As a coach, you want to model healthy boundaries and low drama for your clients. If you use clear Terms & Conditions when your clients purchase coaching sessions from you, you will teach your clients how to navigate healthy relationships and lower your stress at the same time!
Terms & Conditions just means an agreement or legal contract that people agree to automatically when they purchase a service or product. The idea is that everyone is automatically bound (or legally obligated) to the terms of your Terms & Conditions without having to sign a formal document.
But this “automatic” process isn’t actually automatic unless you do it right.
How To Apply Your Terms and Conditions Without Signing a Contract
It’s not enough to have the Terms in some random back-corner or footnote of your website. If you want your clients to be bound to your Terms, you must link the Terms from where your clients are buying and have them actually agree to the Terms.
When To Use a Contract or Electronic Signature
For some of your high-end programs, or if your program is complicated or long-term, you may want to require your clients to check a box or even sign a document using e-sign software. This is especially helpful if you want to alert clients to terms like delayed recurring payments or if it is an intensive mentorship-type program where you want them to agree to specific rules of behavior.
The first section of any legal agreement covers the basics of what each side will deliver: what you are doing, what they are doing, and what neither of you will do.
If you are only selling one type of service or product on your website, your Terms might describe your sessions or programs in detail, stating how long the sessions will be and how many are in each package, for example. But if you sell many types of services and products, you might state something general like “the product or service as described on the sales page as of the date of your purchase.”
Exactly What to Include: Timing, Delivery, Downloads, Expiration
In this section describe any limitations on timing or delivery, such as how long they have to use the coaching sessions or whether they are allowed to download multiple copies of an ebook. If you have a service or product that expires after a certain timeframe, check with local laws to determine if you need to give a refund or credit.
Explain What Isn’t Included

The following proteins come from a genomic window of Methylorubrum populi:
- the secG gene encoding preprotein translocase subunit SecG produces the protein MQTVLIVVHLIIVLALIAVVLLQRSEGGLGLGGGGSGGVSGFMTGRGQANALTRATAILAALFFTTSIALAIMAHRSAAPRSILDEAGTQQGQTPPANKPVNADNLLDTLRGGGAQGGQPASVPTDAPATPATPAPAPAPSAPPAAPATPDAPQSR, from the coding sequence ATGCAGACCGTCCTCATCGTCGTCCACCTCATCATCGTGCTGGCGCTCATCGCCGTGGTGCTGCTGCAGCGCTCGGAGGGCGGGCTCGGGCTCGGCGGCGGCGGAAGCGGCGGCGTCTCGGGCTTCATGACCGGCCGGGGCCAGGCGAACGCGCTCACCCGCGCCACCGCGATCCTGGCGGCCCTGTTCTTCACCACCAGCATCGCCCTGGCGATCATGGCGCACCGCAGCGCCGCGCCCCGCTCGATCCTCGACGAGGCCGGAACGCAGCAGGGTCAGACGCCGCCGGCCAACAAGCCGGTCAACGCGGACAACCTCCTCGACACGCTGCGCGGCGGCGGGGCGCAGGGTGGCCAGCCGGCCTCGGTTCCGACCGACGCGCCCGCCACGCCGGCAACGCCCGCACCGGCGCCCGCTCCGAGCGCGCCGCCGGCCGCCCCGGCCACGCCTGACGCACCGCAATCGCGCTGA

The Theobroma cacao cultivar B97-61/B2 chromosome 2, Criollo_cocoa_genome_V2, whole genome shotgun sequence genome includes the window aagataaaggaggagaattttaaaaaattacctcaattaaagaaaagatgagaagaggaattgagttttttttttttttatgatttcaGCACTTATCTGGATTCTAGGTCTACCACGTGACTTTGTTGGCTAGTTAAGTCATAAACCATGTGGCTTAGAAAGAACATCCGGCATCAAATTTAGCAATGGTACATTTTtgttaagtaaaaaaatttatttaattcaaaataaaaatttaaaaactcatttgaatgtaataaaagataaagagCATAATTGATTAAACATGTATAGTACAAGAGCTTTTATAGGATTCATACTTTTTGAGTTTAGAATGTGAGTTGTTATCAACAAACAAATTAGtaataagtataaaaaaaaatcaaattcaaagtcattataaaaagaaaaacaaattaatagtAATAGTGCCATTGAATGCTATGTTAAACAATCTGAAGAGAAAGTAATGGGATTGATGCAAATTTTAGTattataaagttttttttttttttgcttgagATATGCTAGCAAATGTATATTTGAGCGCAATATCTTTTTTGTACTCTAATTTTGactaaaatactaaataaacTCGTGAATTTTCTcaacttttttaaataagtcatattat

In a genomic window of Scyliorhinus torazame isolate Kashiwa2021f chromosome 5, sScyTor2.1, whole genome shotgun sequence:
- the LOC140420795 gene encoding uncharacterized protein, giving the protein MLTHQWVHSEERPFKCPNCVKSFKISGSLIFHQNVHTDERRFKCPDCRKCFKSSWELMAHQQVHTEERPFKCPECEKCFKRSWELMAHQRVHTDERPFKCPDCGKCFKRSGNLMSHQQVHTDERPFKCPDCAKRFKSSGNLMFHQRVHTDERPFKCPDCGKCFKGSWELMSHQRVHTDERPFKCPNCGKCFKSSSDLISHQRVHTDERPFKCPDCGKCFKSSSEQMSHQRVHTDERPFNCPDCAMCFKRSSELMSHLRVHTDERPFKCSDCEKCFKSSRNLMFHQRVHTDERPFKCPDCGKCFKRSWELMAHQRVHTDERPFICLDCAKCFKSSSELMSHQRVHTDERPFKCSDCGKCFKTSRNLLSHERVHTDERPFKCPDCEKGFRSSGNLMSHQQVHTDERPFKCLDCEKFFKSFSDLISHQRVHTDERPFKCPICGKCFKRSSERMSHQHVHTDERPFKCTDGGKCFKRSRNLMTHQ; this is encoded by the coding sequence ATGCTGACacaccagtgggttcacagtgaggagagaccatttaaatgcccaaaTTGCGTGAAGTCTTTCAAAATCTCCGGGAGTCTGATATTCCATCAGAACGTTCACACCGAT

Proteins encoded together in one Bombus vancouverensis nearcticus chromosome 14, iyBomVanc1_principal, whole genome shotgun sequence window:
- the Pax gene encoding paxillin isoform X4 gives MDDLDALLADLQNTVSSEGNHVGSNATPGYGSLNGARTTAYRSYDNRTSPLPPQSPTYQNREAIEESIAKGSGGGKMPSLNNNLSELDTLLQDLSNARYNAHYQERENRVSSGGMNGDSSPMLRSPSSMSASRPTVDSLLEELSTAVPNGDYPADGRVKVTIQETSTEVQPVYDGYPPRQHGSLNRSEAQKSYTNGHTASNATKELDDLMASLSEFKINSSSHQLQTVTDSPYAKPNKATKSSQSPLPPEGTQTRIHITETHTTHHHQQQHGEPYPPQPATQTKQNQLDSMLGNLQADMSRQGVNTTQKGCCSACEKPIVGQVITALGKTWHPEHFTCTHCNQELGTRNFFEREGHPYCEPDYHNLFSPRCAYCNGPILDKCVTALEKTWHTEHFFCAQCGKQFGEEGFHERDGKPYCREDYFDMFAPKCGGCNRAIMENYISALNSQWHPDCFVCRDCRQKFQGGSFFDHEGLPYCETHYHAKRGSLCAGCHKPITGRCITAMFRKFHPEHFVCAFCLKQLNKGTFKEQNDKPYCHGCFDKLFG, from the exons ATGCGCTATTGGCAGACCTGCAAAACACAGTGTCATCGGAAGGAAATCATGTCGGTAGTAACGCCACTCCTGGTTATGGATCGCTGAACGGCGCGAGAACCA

Don’t forget to include what you are not including in your services or products.
For example, some clients may assume that email coaching or texting is included in any coaching program. Some coaches do their coaching both in-person and virtually, but some only do coaching via telephone and video conference. You may or may not provide recordings of calls (get their permission now to record their voice and/or image). Clarity is important to avoid misunderstandings later.
Set Clear Expectations For Client Behavior
Let your clients know how you expect them to behave.
You likely expect them to show up on time for sessions, do preparation work such as readings or “homework” assignments, or perhaps communicate with you regularly regarding their progress.
You may also include information here about appointment policies such as rescheduling sessions 24-hour ahead of time, no-shows receiving no refund, and cancelling only allowed last-minute if an emergency. If you have group programs or online forums, have rules regarding spam, hate speech, confidentiality, and how they will communicate with their fellow students.
Your Terms & Conditions will also contain a description of how your coaching clients will pay you, and pay you on time.
If you have clients purchasing sessions or programs online, most likely they are paying you ahead of time (which is recommended). This simple solution will solve much of your collections problems, since you don’t need to chase after clients to pay their invoices or awkwardly give their credit card number at the end of an impactful session.
Payment Plans and Reoccurring Payments
You also need some other language in this section to address future payments, such as if your clients are agreeing to recurring payments for installment programs (a payment plan for a fixed-cost program) or regularly recurring payments for a monthly program that they can cancel. Your language needs to state that they agree, in advance, for you to keep charging their credit card on file each month, quarter, or year. State how they can cancel the recurring program and what happens if they cancel mid-period.